“We all know that work will never be the same, even if we don’t yet know all the ways in which it will be different” – Stewart Butterfield, Slack co-founder, and CEO
With widespread vaccination meaning a return to some resemblance of normality (we hope), many of us are turning our thoughts to what the future world of work holds for us all. As Stewart Butterfield says, one thing we do know – things will never be the same again. But, what do we know so far about the future workplace and how employees will adapt to this new terrain?
Management has changed its thinking on the art of possible
We have a better understanding of how far the pandemic jolted businesses into embracing remote working and digitisation. Research by IBM tells us the pandemic has significantly changed how management thinks about work and the art of possible when working remotely. 66% of businesses report they have successfully completed initiatives that previously encountered resistance. And axioms about the power of face-to-face interactions have been proven to be wrong in the new normal.
The dispersed workforce
Some employees will never want to return to the office. Some employees can’t wait to get back. However, most employees will want flexibility of working from home and in the office. In fact, 72% of global knowledge workers said their preference is a hybrid way of working, according to Slack. The money companies save on office space could be used to invest in virtual offices, digital communication tools, and more flexible work schedules.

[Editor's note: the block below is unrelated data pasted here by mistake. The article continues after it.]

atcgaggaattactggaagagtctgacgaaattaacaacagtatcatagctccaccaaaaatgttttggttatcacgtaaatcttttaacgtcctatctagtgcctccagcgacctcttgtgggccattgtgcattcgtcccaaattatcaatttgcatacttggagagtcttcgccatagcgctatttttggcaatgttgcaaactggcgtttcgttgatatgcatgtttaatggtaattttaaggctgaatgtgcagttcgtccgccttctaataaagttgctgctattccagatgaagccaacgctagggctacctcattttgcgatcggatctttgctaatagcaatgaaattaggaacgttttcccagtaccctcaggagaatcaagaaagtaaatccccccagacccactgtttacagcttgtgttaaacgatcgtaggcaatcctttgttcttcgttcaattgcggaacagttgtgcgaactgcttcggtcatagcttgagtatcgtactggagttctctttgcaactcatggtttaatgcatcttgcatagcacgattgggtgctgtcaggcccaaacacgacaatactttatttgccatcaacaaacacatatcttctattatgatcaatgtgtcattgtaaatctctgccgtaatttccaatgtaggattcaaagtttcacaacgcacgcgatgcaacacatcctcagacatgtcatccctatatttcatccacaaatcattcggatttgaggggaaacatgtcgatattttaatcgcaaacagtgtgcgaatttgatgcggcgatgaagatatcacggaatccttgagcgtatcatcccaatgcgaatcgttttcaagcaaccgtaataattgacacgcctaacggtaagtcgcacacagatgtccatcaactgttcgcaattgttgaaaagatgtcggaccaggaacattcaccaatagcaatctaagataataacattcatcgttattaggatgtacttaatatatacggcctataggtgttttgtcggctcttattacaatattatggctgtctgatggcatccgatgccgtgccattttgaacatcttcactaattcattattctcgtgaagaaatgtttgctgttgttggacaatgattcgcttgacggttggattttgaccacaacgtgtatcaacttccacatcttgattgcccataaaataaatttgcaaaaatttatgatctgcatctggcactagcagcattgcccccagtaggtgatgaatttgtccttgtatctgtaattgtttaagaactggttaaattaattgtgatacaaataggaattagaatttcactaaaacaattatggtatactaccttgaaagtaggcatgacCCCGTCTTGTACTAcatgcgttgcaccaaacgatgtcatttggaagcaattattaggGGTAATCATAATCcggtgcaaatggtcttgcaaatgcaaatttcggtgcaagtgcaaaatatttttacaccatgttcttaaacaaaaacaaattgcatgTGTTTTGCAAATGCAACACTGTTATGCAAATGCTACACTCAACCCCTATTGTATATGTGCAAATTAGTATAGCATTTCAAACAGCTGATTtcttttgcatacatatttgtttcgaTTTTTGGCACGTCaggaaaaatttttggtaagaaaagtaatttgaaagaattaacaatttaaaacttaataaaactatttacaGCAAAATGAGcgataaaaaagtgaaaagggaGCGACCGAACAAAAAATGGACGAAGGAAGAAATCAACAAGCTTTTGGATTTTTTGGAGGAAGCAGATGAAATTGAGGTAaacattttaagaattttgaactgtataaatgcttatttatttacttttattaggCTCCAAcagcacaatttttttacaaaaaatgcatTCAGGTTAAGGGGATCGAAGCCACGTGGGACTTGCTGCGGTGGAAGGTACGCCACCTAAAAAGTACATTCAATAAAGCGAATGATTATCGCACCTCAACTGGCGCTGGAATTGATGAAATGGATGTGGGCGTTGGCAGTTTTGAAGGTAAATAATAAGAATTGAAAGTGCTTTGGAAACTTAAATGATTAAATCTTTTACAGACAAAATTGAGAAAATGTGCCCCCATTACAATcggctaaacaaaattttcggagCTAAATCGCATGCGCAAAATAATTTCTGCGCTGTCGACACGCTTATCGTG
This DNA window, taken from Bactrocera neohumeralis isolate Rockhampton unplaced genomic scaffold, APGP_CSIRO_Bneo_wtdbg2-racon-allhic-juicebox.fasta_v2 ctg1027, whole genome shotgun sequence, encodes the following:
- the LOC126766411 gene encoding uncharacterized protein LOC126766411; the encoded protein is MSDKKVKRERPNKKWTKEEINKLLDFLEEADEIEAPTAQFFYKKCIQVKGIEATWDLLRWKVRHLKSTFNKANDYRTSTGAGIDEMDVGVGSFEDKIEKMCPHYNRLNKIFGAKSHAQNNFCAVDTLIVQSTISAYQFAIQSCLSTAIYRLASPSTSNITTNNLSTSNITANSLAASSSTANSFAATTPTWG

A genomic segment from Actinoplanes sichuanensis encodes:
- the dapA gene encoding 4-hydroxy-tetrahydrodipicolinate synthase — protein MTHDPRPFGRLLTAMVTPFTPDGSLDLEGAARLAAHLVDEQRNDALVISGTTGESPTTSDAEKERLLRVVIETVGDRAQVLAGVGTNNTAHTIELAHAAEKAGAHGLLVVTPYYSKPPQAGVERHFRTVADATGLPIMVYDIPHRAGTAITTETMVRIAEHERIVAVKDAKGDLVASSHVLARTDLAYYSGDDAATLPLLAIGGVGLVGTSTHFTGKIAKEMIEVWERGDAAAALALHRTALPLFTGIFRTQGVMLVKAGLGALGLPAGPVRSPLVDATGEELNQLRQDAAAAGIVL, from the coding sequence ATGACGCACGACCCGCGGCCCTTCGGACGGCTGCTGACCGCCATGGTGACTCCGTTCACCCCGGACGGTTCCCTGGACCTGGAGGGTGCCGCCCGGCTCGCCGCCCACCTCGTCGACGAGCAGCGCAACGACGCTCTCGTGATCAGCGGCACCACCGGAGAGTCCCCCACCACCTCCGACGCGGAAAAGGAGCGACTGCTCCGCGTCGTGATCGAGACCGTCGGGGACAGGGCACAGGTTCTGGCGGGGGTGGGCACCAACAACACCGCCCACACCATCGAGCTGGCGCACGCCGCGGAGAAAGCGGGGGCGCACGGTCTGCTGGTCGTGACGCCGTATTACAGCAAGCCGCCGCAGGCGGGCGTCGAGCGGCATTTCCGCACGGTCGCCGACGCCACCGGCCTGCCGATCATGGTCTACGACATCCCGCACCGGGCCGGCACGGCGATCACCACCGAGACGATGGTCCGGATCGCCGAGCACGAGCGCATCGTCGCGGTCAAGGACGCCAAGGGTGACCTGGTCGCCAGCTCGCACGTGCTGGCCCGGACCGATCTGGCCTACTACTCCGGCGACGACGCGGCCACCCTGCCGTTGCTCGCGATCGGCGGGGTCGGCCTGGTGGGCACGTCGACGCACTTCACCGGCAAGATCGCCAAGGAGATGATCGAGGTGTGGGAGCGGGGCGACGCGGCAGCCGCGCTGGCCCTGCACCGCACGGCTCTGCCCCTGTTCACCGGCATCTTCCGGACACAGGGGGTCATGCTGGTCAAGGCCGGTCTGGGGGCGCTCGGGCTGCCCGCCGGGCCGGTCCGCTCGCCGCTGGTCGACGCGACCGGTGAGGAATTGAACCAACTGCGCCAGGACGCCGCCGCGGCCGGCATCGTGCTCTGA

Reduced real estate and shared office space
Flexible/hybrid working environments will be the new normal. Businesses who want to reduce their real estate footprint are looking to share workspaces. These would be to accommodate their new contingent of dispersed workers, some of whom are moving out of the big cities and towns. Companies like Regus are expanding their network of offices. It reports demand is increasing in second-tier towns and cities like Plymouth and Uxbridge.
These types of central office hubs could be used by employees to meet with colleagues during the working week to collaborate together. Video calling is good for keeping connected but not so much for relationship-building, creating a sense of belonging and innovation. Social interaction in the real world will still be as important as ever.
Investing in the remote employee experience
Smart companies who save on office costs will build on investments already made in home working and technology benefits to create a better employee experience. They will also be rethinking how their employee benefits can better appeal to a dispersed, diverse workforce – wherever they work.
Certainty in an uncertain world
Let’s end on a certainty. There is no going back to the way we worked before the pandemic. We know that a dispersed workforce and hybrid working is the shape of things to come. What comes next? We’ll just have to wait to see.